Problem Statement*

Jennifer Howse, Ph.D.

Not long ago, discourse on preterm birth was nearly always centered on the role of the mother. Increasingly, however, environmental hazards are being recognized as contributors to the devastating and costly problem of preterm birth. One purpose of this conference is to help establish a framework that will allow us to broaden our perspective and link our knowledge about environmental hazards to their potential effects on preterm birth. The work of the Honorable Paul Rogers, chair of the Roundtable on Environmental Health Sciences, Research, and Medicine, has been a major catalyst for this wider perspective.

The Institute of Medicine (IOM) is another positive force that is helping to redefine our thinking about preterm birth and its causes, and we are honored that the IOM has chosen to lend its weight to the examination of this issue. Several other important organizations are also represented at this workshop, including the National Institute of Environmental Health Sciences, the Environmental Protection Agency, and the Centers for Disease Control and Prevention, all critical partners in research efforts to identify potential environmental and social contributors to preterm birth.

The interest of the March of Dimes in preterm birth is long-standing. Our efforts began in the early 1960s after the battle against polio had largely been won. Prevention of birth defects and infant mortality became the clinical components of our mission at that time, and we are proud to have been leaders in creating a blueprint for the establishment of neonatal intensive care units in the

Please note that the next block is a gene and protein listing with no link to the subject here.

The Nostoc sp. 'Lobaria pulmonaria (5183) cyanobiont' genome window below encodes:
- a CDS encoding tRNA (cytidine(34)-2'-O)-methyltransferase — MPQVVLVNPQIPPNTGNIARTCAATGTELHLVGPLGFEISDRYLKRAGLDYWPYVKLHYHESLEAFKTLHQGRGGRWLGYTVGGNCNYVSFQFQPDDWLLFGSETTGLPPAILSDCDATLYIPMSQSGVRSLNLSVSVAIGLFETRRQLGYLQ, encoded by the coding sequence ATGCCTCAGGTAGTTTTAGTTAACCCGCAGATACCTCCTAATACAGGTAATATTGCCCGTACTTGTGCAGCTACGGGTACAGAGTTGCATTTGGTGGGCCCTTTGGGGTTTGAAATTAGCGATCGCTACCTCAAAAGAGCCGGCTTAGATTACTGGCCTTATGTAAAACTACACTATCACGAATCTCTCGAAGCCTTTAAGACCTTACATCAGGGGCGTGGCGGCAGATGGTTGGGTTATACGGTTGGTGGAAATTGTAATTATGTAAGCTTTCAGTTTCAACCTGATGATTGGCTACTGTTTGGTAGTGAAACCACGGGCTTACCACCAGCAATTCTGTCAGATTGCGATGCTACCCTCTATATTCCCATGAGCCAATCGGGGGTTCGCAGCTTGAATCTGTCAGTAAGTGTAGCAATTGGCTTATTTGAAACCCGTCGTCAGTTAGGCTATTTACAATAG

*  

This chapter is an edited transcript of Dr. Jennifer Howse’s summations at the meeting.



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The Role of Environmental Hazards in Premature Birth: Workshop Summary Problem Statement* Jennifer Howse, Ph.D. Not long ago, discourse on preterm birth was nearly always centered on the role of the mother. Increasingly, however, environmental hazards are being recognized as contributors to the devastating and costly problem of preterm birth. One purpose of this conference is to help establish a framework that will allow us to broaden our perspective and link our knowledge about environmental hazards to their potential effects on preterm birth. The work of the Honorable Paul Rogers, chair of the Roundtable on Environmental Health Sciences, Research, and Medicine, has been a major catalyst for this wider perspective. The Institute of Medicine (IOM) is another positive force that is helping to redefine our thinking about preterm birth and its causes, and we are honored that the IOM has chosen to lend its weight to the examination of this issue. Several other important organizations are also represented at this workshop, including the National Institute of Environmental Health Sciences, the Environmental Protection Agency, and the Centers for Disease Control and Prevention, all critical partners in research efforts to identify potential environmental and social contributors to preterm birth. The interest of the March of Dimes in preterm birth is long-standing. Our efforts began in the early 1960s after the battle against polio had largely been won. Prevention of birth defects and infant mortality became the clinical components of our mission at that time, and we are proud to have been leaders in creating a blueprint for the establishment of neonatal intensive care units in the *   This chapter is an edited transcript of Dr. Jennifer Howse’s summations at the meeting.